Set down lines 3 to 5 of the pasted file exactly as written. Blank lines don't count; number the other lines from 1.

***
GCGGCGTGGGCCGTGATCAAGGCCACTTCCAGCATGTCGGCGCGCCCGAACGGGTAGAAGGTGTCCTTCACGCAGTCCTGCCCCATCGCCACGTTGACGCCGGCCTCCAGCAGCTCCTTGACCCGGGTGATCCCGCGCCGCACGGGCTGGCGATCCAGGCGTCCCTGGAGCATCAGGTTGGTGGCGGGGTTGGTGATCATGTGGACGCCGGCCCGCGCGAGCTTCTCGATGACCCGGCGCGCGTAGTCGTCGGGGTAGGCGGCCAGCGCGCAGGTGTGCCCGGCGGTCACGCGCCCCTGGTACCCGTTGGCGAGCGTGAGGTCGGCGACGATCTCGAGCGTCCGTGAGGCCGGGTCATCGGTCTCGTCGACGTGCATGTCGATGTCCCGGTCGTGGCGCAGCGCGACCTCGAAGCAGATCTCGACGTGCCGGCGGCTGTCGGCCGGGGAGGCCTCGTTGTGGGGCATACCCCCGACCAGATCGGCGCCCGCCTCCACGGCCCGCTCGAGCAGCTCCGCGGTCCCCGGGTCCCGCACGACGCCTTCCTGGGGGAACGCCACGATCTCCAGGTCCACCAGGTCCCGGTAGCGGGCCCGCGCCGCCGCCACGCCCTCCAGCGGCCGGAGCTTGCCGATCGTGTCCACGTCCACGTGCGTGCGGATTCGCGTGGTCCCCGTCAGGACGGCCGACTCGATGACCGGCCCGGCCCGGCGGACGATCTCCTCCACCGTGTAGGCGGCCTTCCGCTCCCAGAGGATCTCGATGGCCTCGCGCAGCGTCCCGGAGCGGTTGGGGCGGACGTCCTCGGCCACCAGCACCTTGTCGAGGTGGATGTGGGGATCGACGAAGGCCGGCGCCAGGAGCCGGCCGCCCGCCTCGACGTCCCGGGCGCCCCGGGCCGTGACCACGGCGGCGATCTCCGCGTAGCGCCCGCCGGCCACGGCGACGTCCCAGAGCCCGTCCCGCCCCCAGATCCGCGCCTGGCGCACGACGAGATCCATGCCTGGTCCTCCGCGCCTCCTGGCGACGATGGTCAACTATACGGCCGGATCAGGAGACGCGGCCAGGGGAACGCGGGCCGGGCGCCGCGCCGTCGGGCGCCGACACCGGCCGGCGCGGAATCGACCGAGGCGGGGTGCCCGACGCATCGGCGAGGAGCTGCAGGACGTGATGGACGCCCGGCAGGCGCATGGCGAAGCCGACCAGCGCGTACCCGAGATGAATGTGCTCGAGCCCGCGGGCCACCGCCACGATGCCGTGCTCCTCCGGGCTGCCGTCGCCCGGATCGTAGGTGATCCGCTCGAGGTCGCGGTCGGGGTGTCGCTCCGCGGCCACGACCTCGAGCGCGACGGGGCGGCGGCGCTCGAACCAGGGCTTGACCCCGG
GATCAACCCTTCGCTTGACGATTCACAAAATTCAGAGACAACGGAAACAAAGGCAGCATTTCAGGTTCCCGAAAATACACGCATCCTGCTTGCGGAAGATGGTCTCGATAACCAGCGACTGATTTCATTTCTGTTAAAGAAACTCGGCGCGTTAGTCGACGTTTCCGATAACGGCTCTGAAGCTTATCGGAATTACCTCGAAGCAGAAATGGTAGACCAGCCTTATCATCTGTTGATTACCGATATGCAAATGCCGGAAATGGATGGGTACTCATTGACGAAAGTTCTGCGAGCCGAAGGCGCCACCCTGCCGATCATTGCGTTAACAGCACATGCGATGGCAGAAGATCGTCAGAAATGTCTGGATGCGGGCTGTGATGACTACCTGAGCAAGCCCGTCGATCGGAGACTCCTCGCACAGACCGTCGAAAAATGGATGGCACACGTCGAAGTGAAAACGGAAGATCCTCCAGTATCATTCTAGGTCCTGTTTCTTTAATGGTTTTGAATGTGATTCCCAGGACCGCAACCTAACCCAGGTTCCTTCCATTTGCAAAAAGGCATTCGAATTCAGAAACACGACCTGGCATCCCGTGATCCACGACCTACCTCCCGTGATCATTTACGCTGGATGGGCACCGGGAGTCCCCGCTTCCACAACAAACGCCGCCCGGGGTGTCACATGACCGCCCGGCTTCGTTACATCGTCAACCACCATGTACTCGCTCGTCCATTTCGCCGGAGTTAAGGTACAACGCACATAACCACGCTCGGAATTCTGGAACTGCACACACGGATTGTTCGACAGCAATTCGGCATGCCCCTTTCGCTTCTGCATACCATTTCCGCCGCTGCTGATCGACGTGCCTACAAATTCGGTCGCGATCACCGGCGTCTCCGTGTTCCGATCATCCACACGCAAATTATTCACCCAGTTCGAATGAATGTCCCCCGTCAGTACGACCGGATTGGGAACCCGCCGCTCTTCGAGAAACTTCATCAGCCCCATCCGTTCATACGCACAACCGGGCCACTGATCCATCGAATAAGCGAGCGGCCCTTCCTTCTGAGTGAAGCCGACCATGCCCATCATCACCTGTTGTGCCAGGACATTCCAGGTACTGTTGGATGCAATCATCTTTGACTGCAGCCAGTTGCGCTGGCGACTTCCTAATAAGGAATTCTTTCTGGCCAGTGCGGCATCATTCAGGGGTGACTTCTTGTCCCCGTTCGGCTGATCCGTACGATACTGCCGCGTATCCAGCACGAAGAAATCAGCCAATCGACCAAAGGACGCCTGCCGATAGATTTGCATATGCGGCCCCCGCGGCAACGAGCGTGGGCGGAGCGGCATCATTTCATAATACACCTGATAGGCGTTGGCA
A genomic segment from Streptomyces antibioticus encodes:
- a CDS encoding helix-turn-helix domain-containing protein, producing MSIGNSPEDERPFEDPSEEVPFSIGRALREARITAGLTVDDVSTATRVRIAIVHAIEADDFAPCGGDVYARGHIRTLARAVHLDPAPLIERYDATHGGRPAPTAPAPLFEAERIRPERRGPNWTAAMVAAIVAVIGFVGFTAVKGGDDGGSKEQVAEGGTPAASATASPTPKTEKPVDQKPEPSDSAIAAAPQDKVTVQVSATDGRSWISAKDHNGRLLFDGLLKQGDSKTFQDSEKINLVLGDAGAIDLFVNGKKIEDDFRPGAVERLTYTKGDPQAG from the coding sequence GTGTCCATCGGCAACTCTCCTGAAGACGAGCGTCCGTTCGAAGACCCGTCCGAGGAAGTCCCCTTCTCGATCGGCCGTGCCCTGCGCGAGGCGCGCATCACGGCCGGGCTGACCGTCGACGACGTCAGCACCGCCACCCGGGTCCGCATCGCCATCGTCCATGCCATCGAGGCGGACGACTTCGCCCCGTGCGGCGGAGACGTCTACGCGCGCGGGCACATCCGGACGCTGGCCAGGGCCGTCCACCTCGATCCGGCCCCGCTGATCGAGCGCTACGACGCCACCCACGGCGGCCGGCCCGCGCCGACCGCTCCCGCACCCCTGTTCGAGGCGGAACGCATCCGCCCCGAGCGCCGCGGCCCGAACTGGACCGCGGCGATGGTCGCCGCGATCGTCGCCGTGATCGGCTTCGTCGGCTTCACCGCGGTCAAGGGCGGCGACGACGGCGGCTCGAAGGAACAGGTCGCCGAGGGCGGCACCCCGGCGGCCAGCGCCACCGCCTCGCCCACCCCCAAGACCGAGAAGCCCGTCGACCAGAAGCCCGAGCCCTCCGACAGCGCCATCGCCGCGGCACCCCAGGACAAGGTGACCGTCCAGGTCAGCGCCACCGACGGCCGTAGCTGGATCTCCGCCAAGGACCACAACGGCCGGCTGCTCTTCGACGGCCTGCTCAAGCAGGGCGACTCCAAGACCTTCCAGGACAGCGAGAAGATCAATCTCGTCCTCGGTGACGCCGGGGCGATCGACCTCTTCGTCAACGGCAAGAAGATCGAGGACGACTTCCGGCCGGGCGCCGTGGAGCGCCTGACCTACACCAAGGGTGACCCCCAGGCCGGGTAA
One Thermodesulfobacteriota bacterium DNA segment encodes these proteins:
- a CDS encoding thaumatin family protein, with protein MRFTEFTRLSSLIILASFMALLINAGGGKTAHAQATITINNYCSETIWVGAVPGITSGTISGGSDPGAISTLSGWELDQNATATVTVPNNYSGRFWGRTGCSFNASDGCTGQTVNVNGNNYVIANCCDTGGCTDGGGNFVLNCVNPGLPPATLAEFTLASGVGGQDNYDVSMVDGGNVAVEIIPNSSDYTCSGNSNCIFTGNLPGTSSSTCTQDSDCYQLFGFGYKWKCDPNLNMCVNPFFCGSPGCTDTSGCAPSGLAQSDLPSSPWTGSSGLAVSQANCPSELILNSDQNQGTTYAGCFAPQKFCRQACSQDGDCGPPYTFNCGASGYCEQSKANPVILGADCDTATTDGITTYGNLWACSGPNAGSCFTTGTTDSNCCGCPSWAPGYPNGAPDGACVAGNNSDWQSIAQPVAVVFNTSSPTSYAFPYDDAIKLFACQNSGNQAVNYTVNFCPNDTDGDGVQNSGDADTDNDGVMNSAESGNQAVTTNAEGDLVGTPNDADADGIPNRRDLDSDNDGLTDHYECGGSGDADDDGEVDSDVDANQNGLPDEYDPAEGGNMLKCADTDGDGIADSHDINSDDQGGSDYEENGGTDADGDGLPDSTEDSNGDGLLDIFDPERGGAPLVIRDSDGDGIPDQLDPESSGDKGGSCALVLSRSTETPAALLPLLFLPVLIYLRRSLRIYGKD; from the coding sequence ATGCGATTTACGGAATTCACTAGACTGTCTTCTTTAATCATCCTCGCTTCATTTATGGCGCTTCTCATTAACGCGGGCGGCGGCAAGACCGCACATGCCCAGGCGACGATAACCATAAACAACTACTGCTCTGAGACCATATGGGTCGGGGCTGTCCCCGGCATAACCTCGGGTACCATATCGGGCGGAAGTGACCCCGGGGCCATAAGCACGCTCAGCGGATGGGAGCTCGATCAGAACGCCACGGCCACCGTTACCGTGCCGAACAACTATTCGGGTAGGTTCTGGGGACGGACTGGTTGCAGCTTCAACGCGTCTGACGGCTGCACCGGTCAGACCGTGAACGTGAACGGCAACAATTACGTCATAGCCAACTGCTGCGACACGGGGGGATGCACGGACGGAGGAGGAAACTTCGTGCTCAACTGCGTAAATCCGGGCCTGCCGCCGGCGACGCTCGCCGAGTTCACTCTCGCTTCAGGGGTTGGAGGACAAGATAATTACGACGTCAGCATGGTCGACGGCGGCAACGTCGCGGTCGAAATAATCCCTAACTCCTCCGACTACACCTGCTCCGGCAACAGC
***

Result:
A genomic segment from Streptomyces antibioticus encodes:
- a CDS encoding helix-turn-helix domain-containing protein, producing MSIGNSPEDERPFEDPSEEVPFSIGRALREARITAGLTVDDVSTATRVRIAIVHAIEADDFAPCGGDVYARGHIRTLARAVHLDPAPLIERYDATHGGRPAPTAPAPLFEAERIRPERRGPNWTAAMVAAIVAVIGFVGFTAVKGGDDGGSKEQVAEGGTPAASATASPTPKTEKPVDQKPEPSDSAIAAAPQDKVTVQVSATDGRSWISAKDHNGRLLFDGLLKQGDSKTFQDSEKINLVLGDAGAIDLFVNGKKIEDDFRPGAVERLTYTKGDPQAG from the coding sequence GTGTCCATCGGCAACTCTCCTGAAGACGAGCGTCCGTTCGAAGACCCGTCCGAGGAAGTCCCCTTCTCGATCGGCCGTGCCCTGCGCGAGGCGCGCATCACGGCCGGGCTGACCGTCGACGACGTCAGCACCGCCACCCGGGTCCGCATCGCCATCGTCCATGCCATCGAGGCGGACGACTTCGCCCCGTGCGGCGGAGACGTCTACGCGCGCGGGCACATCCGGACGCTGGCCAGGGCCGTCCACCTCGATCCGGCCCCGCTGATCGAGCGCTACGACGCCACCCACGGCGGCCGGCCCGCGCCGACCGCTCCCGCACCCCTGTTCGAGGCGGAACGCATCCGCCCCGAGCGCCGCGGCCCGAACTGGACCGCGGCGATGGTCGCCGCGATCGTCGCCGTGATCGGCTTCGTCGGCTTCACCGCGGTCAAGGGCGGCGACGACGGCGGCTCGAAGGAACAGGTCGCCGAGGGCGGCACCCCGGCGGCCAGCGCCACCGCCTCGCCCACCCCCAAGACCGAGAAGCCCGTCGACCAGAAGCCCGAGCCCTCCGACAGCGCCATCGCCGCGGCACCCCAGGACAAGGTGACCGTCCAGGTCAGCGCCACCGACGGCCGTAGCTGGATCTCCGCCAAGGACCACAACGGCCGGCTGCTCTTCGACGGCCTGCTCAAGCAGGGCGACTCCAAGACCTTCCAGGACAGCGAGAAGATCAATCTCGTCCTCGGTGACGCCGGGGCGATCGACCTCTTCGTCAACGGCAAGAAGATCGAGGACGACTTCCGGCCGGGCGCCGTGGAGCGCCTGACCTACACCAAGGGTGACCCCCAGGCCGGGTAA
One Thermodesulfobacteriota bacterium DNA segment encodes these proteins: